The passing of the draft legislation involved a vote on two separate bills, one giving Germany's consent to the UPC Agreement, and the other implementing the unitary patent system into German law.
The UPC, when established, will serve as a new judicial framework to underpin a new unitary patent system. Businesses will be able to apply to the European Patent Office for unitary patents which, if granted, would automatically confer on them patent protection for their inventions which will apply across every country that gives recognition to the unitary patent regime, which at the moment looks set to be almost every EU country.
The existing European patent framework enables businesses to obtain EU-wide patent protection, but only after patents have been validated in each EU country, which can involve significant translation costs for businesses.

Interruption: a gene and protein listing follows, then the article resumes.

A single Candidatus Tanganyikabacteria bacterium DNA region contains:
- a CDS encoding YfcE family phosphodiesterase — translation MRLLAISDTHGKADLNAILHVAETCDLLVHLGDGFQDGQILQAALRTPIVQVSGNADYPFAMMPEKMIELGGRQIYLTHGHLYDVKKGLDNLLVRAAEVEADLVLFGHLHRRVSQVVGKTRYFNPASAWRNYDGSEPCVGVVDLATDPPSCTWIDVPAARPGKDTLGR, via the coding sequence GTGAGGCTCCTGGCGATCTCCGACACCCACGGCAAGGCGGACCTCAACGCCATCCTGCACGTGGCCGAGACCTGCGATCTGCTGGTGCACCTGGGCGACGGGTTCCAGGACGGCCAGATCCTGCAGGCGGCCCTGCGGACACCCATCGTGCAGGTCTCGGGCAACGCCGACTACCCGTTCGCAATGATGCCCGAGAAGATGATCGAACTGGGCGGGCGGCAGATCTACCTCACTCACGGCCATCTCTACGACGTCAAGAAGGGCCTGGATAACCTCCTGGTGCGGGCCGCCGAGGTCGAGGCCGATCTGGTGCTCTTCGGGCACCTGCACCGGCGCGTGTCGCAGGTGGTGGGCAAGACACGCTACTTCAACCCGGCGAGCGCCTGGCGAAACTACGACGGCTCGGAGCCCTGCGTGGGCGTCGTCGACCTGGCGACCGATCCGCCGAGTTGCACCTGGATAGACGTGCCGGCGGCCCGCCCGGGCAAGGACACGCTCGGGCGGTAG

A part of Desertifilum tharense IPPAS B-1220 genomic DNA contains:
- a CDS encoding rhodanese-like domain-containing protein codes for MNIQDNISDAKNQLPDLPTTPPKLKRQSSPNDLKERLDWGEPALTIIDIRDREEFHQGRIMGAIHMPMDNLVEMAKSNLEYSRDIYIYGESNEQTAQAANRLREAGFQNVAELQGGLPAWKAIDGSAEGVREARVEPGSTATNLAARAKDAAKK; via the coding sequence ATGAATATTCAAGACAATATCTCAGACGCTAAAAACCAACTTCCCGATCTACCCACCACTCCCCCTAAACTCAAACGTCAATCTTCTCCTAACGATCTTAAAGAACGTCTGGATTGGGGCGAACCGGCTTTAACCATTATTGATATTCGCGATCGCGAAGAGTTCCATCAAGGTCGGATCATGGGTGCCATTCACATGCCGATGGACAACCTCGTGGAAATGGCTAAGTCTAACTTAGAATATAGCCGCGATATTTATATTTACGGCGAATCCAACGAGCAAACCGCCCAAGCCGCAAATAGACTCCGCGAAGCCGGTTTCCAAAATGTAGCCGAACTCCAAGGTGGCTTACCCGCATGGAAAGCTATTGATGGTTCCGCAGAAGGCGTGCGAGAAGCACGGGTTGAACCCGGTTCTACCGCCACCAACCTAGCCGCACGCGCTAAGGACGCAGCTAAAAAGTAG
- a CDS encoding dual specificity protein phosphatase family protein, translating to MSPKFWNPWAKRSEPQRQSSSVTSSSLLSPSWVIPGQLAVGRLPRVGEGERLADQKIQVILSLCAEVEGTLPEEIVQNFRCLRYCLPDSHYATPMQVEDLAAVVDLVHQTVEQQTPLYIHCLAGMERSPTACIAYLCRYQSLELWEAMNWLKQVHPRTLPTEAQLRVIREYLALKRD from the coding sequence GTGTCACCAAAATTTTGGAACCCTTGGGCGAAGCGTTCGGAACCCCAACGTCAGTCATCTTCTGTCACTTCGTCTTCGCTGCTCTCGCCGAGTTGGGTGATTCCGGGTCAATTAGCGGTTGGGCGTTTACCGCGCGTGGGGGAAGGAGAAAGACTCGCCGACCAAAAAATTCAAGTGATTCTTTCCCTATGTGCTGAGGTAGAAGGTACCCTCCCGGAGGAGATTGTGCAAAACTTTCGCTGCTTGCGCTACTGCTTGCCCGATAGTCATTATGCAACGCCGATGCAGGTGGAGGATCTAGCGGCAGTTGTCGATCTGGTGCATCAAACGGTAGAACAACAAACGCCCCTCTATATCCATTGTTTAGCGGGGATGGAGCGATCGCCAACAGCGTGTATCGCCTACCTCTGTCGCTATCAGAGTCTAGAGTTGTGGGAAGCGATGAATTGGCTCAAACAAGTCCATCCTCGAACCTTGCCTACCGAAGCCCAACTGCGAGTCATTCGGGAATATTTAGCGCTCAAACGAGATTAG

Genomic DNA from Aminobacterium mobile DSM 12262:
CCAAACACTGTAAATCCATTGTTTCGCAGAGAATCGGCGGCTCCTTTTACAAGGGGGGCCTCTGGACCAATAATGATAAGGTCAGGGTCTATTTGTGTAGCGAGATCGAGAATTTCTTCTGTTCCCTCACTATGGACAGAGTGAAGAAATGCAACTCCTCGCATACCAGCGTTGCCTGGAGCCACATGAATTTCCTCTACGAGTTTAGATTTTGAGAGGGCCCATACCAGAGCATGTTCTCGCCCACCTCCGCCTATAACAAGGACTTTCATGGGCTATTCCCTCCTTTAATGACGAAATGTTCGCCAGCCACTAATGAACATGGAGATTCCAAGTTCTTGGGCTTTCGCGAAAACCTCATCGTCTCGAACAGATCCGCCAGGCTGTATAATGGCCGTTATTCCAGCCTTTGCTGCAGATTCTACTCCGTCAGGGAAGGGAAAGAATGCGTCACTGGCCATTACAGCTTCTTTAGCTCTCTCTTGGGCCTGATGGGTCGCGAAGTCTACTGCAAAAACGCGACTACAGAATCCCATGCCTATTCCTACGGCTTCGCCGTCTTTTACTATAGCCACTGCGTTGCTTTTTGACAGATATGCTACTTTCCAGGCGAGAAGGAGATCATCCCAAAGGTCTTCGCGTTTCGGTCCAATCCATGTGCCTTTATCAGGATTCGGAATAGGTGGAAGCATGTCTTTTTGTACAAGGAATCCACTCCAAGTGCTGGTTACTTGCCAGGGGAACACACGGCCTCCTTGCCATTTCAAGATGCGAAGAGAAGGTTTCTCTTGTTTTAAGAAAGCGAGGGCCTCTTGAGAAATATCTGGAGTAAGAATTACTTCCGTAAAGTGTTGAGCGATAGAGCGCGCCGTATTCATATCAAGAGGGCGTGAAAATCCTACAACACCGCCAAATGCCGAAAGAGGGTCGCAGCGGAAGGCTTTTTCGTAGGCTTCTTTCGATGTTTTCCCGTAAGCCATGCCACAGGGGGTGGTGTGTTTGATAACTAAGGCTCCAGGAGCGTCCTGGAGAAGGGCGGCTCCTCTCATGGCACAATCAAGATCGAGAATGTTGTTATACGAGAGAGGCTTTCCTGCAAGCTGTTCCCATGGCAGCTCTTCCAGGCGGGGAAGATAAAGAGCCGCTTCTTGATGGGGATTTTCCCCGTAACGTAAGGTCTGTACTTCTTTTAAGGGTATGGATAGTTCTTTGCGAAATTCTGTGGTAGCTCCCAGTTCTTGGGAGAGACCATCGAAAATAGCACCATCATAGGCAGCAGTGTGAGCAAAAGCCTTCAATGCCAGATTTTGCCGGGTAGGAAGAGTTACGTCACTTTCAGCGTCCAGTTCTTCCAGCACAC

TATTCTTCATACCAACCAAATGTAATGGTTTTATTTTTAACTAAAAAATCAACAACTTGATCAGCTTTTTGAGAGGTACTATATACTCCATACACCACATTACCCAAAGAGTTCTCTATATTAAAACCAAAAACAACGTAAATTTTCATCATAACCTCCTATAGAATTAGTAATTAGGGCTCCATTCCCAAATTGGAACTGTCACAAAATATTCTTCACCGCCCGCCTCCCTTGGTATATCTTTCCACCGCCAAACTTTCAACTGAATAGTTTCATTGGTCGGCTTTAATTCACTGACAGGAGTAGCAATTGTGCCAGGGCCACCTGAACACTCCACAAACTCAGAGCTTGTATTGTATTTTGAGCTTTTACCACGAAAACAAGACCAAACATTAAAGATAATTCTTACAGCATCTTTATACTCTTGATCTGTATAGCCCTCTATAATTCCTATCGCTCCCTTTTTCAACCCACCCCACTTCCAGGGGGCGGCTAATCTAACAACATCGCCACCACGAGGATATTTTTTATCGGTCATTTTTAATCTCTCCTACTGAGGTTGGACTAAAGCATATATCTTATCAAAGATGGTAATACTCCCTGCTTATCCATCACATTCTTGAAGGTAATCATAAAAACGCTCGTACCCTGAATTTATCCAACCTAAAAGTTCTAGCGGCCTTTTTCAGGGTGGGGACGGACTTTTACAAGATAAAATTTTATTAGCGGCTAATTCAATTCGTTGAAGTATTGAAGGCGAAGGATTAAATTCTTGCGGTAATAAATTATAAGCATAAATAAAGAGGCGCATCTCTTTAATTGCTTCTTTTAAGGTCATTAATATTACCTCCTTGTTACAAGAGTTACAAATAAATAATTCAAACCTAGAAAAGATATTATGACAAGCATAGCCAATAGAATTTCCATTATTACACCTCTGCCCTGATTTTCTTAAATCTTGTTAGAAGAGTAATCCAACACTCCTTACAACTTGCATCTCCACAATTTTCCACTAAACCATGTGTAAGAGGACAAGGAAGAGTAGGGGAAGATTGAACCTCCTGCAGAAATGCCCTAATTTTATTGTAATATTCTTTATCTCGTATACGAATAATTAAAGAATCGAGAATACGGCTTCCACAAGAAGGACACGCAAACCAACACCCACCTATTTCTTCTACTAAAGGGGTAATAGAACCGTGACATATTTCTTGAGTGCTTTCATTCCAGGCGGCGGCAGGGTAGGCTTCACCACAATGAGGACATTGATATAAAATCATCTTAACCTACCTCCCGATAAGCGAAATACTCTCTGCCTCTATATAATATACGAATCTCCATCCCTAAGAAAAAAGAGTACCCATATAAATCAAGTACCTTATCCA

The UPC Agreement requires the consent of at least 13 EU countries, including the three with the most valid European patents in 2012: Germany, France and the UK. France has already voted to ratify the agreement.
The UK government said in November 2016 that the UK will ratify the Agreement, despite the country voting to leave the EU. However, there is uncertainty over the UK's participation in the new patent regime post-Brexit as the Agreement currently requires countries participating in the new unitary patent and UPC system to be EU members.
"The bills will now have to be confirmed by the second parliamentary chamber representing German federal states, the Bundesrat. However, this is considered to be a mere formality," said Marc Holtorf, intellectual property expert at Pinsent Masons, the law firm behind Out-Law.com.
The UPC is expected to launch in December 2017.